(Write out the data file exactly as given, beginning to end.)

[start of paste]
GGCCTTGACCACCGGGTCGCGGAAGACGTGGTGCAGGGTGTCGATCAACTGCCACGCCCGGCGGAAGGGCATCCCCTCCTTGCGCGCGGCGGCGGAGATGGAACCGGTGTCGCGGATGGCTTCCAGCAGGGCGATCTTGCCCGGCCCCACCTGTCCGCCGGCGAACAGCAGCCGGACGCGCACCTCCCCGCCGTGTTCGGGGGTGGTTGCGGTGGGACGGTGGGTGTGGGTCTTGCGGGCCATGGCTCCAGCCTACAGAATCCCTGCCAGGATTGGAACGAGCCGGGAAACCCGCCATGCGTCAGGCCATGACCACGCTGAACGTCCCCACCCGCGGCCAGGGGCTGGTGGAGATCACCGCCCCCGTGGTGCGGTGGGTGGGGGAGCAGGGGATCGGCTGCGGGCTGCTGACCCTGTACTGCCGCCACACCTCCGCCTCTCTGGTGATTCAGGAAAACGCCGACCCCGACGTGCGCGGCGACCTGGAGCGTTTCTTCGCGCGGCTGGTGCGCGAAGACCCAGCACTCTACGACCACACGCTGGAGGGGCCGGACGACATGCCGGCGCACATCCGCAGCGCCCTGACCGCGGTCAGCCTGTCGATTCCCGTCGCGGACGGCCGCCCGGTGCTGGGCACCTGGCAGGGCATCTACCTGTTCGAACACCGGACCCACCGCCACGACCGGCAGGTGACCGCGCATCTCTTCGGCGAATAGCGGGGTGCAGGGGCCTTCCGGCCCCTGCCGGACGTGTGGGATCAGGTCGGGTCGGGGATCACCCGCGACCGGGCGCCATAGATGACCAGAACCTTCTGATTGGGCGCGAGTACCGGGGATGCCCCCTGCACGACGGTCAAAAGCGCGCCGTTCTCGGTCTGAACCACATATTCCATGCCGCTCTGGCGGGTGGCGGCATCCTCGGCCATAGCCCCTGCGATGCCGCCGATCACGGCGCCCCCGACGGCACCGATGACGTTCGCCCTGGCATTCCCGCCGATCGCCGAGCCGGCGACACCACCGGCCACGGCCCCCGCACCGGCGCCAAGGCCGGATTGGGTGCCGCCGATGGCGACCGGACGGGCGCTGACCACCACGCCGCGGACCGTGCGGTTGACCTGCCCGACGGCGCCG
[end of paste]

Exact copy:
GGCCTTGACCACCGGGTCGCGGAAGACGTGGTGCAGGGTGTCGATCAACTGCCACGCCCGGCGGAAGGGCATCCCCTCCTTGCGCGCGGCGGCGGAGATGGAACCGGTGTCGCGGATGGCTTCCAGCAGGGCGATCTTGCCCGGCCCCACCTGTCCGCCGGCGAACAGCAGCCGGACGCGCACCTCCCCGCCGTGTTCGGGGGTGGTTGCGGTGGGACGGTGGGTGTGGGTCTTGCGGGCCATGGCTCCAGCCTACAGAATCCCTGCCAGGATTGGAACGAGCCGGGAAACCCGCCATGCGTCAGGCCATGACCACGCTGAACGTCCCCACCCGCGGCCAGGGGCTGGTGGAGATCACCGCCCCCGTGGTGCGGTGGGTGGGGGAGCAGGGGATCGGCTGCGGGCTGCTGACCCTGTACTGCCGCCACACCTCCGCCTCTCTGGTGATTCAGGAAAACGCCGACCCCGACGTGCGCGGCGACCTGGAGCGTTTCTTCGCGCGGCTGGTGCGCGAAGACCCAGCACTCTACGACCACACGCTGGAGGGGCCGGACGACATGCCGGCGCACATCCGCAGCGCCCTGACCGCGGTCAGCCTGTCGATTCCCGTCGCGGACGGCCGCCCGGTGCTGGGCACCTGGCAGGGCATCTACCTGTTCGAACACCGGACCCACCGCCACGACCGGCAGGTGACCGCGCATCTCTTCGGCGAATAGCGGGGTGCAGGGGCCTTCCGGCCCCTGCCGGACGTGTGGGATCAGGTCGGGTCGGGGATCACCCGCGACCGGGCGCCATAGATGACCAGAACCTTCTGATTGGGCGCGAGTACCGGGGATGCCCCCTGCACGACGGTCAAAAGCGCGCCGTTCTCGGTCTGAACCACATATTCCATGCCGCTCTGGCGGGTGGCGGCATCCTCGGCCATAGCCCCTGCGATGCCGCCGATCACGGCGCCCCCGACGGCACCGATGACGTTCGCCCTGGCATTCCCGCCGATCGCCGAGCCGGCGACACCACCGGCCACGGCCCCCGCACCGGCGCCAAGGCCGGATTGGGTGCCGCCGATGGCGACCGGACGGGCGCTGACCACCACGCCGCGGACCGTGCGGTTGACCTGCCCGACGGCGCCG